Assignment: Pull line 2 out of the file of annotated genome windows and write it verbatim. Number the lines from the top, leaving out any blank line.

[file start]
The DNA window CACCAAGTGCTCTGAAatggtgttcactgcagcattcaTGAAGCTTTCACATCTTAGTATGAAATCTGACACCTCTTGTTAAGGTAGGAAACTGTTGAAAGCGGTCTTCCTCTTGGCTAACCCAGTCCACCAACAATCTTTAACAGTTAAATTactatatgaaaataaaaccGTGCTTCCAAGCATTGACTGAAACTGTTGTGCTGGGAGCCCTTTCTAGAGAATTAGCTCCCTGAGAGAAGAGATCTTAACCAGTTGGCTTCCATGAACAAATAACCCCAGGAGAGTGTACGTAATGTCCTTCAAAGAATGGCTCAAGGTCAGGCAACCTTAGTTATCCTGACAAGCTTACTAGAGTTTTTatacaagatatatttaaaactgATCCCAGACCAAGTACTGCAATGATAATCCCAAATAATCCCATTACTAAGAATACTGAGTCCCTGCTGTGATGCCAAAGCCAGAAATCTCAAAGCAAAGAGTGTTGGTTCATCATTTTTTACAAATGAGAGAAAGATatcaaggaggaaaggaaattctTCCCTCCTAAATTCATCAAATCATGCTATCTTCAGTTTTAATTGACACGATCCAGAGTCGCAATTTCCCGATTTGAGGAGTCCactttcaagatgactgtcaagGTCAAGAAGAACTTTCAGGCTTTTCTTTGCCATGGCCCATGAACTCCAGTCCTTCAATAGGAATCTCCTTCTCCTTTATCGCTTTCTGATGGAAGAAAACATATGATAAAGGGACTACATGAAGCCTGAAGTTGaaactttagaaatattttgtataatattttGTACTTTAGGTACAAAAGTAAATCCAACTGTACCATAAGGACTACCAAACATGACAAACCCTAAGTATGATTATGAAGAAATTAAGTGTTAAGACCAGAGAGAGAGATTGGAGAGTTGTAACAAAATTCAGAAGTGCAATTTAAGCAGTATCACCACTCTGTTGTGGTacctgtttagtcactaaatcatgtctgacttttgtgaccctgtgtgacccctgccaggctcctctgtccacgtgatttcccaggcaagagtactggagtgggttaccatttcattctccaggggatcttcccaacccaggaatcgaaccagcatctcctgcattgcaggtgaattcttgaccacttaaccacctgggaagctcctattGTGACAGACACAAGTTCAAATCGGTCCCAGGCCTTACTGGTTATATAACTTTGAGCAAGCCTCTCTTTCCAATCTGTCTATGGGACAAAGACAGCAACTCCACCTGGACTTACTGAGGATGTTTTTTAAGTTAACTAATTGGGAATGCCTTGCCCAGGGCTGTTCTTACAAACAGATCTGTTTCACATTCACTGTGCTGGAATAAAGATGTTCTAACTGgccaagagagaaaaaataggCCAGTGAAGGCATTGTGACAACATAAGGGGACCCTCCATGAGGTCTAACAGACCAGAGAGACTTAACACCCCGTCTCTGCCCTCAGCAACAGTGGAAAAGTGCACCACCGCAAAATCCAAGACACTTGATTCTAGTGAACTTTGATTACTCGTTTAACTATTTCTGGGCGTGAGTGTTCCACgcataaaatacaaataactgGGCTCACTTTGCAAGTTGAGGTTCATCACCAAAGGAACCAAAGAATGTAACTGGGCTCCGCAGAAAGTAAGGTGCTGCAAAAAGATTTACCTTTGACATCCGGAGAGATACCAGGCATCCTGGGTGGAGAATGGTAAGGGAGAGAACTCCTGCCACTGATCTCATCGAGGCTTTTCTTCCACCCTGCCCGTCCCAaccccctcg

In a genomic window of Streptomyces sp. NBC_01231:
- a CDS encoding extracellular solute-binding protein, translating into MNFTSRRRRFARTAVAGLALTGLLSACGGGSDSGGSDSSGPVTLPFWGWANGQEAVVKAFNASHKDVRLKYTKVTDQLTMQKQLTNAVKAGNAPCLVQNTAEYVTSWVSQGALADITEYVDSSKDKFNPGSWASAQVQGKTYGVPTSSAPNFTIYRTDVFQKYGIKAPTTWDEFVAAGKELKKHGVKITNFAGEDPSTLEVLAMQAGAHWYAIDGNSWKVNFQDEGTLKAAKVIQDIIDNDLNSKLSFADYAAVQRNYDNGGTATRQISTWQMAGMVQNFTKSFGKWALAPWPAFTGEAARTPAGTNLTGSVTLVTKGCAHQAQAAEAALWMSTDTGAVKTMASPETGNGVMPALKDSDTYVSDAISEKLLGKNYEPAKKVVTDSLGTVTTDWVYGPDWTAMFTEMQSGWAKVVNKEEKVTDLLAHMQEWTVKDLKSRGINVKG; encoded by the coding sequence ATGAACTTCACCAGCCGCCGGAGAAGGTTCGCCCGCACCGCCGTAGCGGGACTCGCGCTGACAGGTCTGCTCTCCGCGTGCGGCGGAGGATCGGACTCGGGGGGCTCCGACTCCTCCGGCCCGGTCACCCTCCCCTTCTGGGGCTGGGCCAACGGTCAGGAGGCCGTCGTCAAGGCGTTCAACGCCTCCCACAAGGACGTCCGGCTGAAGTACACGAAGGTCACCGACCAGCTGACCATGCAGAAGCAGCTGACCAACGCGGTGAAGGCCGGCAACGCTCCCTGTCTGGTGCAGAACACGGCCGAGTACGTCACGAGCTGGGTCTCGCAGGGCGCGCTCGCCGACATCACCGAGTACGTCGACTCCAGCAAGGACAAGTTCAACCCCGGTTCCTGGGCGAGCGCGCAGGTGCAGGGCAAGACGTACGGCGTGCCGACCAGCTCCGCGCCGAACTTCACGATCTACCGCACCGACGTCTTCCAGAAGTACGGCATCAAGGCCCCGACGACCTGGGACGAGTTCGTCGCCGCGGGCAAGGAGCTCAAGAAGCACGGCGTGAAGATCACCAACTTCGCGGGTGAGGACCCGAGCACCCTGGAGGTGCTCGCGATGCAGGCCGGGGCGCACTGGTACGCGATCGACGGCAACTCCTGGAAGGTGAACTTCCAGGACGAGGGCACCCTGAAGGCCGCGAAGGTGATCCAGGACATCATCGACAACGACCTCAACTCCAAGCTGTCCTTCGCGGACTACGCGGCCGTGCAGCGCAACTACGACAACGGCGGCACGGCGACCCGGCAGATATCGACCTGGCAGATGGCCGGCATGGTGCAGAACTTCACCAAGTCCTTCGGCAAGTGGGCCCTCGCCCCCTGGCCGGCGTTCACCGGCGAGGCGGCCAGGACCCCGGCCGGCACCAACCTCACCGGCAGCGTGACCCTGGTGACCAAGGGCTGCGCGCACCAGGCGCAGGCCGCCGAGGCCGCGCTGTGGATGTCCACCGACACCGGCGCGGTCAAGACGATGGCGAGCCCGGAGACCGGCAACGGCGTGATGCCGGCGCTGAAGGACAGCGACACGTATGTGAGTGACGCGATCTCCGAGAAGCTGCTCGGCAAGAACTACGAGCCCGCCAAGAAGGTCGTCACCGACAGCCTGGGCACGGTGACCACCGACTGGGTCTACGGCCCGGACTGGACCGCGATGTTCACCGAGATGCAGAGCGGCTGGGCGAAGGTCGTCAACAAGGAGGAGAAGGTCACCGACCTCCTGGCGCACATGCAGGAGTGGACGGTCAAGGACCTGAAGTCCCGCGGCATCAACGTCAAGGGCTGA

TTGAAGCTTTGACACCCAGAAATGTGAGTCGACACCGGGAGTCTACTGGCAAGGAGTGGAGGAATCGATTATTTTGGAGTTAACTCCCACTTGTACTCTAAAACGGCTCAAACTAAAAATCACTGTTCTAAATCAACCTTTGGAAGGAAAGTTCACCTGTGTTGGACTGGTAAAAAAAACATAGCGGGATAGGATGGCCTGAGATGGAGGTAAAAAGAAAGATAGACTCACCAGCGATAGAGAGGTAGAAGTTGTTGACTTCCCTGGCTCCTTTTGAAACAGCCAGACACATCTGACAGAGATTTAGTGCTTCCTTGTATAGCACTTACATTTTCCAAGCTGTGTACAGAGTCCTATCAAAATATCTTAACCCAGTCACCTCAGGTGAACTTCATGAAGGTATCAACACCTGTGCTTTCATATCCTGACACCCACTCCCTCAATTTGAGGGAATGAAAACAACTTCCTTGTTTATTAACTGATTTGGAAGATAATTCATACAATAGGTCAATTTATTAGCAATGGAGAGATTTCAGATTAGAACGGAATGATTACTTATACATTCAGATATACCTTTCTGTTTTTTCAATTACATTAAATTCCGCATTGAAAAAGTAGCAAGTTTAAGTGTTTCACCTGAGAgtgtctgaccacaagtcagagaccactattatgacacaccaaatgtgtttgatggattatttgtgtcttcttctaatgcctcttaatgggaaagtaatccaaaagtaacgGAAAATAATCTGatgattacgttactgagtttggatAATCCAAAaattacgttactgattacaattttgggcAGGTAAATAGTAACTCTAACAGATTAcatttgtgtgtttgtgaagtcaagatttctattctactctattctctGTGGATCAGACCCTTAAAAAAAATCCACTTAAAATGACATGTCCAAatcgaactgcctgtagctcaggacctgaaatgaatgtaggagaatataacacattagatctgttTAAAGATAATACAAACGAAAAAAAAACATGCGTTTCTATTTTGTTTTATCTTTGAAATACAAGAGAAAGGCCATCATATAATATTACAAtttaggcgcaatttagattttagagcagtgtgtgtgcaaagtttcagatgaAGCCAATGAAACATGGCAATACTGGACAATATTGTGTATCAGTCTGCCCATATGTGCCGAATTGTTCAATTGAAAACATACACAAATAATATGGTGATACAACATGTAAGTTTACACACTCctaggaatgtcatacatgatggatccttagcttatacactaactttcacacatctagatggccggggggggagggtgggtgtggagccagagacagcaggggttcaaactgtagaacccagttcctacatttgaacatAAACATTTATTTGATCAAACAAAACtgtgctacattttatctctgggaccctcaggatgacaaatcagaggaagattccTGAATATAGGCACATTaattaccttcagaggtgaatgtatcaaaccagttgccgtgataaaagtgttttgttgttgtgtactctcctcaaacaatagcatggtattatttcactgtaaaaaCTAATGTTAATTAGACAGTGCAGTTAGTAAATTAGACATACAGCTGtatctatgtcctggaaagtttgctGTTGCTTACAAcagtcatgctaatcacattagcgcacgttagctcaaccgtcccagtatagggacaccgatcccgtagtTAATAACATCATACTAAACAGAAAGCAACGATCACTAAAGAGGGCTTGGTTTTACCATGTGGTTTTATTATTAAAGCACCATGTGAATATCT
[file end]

In a genomic window of Streptomyces sp. NBC_01231: